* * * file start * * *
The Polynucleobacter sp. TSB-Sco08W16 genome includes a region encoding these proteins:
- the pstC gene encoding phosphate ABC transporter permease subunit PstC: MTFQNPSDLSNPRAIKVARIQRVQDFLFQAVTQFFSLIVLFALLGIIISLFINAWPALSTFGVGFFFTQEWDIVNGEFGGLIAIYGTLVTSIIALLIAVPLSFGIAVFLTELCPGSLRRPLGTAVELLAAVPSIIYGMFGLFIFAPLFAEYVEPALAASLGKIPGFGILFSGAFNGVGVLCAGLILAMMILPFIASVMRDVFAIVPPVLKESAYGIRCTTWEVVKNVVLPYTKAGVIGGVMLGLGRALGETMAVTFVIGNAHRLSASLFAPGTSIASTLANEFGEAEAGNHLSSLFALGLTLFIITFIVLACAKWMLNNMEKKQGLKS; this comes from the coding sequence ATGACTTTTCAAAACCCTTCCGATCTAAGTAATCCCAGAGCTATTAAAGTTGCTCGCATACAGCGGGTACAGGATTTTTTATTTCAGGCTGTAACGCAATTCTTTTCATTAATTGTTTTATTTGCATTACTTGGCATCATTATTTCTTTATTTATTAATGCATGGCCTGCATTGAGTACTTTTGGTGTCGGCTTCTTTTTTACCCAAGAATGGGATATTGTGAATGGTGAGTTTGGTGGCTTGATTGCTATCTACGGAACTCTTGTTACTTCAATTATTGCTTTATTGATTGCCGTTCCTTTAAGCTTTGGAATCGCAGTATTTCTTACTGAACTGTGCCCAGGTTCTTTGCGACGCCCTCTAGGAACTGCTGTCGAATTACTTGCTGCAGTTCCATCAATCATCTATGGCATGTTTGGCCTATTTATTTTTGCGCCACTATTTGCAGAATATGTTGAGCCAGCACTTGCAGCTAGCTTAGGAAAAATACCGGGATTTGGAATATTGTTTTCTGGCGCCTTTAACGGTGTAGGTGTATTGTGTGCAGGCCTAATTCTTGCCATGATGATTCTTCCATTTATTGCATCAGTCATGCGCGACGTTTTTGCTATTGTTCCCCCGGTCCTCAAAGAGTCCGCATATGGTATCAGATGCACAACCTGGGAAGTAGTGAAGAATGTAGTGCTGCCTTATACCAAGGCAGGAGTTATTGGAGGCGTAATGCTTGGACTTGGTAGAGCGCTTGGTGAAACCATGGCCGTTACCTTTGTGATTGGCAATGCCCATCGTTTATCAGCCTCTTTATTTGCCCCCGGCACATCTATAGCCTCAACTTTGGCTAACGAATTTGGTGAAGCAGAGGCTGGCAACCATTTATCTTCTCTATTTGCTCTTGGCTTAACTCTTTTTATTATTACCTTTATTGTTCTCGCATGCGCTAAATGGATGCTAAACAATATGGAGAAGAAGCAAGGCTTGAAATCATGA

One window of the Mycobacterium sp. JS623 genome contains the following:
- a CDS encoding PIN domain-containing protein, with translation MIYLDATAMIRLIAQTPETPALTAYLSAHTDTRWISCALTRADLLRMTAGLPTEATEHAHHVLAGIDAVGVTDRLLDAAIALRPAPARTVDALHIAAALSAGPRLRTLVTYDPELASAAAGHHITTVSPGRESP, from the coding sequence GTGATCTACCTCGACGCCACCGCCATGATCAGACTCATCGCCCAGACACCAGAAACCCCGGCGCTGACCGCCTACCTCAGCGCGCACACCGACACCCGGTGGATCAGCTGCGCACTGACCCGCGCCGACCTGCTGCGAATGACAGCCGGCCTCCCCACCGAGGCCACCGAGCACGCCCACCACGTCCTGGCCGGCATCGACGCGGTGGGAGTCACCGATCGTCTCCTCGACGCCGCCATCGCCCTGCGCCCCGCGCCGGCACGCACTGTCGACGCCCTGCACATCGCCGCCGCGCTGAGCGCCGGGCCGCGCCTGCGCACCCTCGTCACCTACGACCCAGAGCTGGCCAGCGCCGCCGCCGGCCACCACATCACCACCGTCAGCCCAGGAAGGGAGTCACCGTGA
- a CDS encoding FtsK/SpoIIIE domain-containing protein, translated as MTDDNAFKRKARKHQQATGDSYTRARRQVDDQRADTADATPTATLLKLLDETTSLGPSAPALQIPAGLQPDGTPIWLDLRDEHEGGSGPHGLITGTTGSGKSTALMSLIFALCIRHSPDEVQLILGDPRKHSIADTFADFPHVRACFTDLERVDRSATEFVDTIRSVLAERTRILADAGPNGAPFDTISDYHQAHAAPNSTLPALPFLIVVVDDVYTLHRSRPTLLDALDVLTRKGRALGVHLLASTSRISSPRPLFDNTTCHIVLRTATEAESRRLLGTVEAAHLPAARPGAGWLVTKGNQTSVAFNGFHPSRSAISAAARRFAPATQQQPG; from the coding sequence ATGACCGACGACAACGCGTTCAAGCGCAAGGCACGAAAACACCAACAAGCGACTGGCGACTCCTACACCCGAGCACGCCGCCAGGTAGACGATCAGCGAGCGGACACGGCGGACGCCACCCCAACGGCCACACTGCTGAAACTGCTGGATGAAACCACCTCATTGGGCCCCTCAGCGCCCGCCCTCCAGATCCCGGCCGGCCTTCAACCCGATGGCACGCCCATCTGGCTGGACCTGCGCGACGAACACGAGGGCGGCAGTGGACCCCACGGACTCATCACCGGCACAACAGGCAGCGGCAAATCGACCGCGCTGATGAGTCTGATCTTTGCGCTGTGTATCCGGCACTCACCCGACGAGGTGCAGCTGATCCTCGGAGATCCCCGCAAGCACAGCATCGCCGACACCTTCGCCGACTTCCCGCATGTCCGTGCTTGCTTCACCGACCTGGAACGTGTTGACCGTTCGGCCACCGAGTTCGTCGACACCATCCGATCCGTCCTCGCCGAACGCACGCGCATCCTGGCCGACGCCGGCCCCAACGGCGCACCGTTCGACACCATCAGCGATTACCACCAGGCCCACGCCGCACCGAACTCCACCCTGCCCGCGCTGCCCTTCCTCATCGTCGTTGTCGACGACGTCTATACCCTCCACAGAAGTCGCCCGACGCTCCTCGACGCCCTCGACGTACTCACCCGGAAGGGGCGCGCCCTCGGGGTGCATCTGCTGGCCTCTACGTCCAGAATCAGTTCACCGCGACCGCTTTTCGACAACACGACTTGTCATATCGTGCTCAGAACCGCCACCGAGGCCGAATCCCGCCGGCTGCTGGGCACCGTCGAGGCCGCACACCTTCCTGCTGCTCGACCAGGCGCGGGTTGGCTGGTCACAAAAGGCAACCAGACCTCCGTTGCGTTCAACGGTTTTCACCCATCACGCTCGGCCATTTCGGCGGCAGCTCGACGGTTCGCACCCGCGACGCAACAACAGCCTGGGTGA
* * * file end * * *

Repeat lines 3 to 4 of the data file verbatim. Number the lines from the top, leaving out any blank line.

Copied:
One window of the Mycobacterium sp. JS623 genome contains the following:
- a CDS encoding PIN domain-containing protein, with translation MIYLDATAMIRLIAQTPETPALTAYLSAHTDTRWISCALTRADLLRMTAGLPTEATEHAHHVLAGIDAVGVTDRLLDAAIALRPAPARTVDALHIAAALSAGPRLRTLVTYDPELASAAAGHHITTVSPGRESP, from the coding sequence GTGATCTACCTCGACGCCACCGCCATGATCAGACTCATCGCCCAGACACCAGAAACCCCGGCGCTGACCGCCTACCTCAGCGCGCACACCGACACCCGGTGGATCAGCTGCGCACTGACCCGCGCCGACCTGCTGCGAATGACAGCCGGCCTCCCCACCGAGGCCACCGAGCACGCCCACCACGTCCTGGCCGGCATCGACGCGGTGGGAGTCACCGATCGTCTCCTCGACGCCGCCATCGCCCTGCGCCCCGCGCCGGCACGCACTGTCGACGCCCTGCACATCGCCGCCGCGCTGAGCGCCGGGCCGCGCCTGCGCACCCTCGTCACCTACGACCCAGAGCTGGCCAGCGCCGCCGCCGGCCACCACATCACCACCGTCAGCCCAGGAAGGGAGTCACCGTGA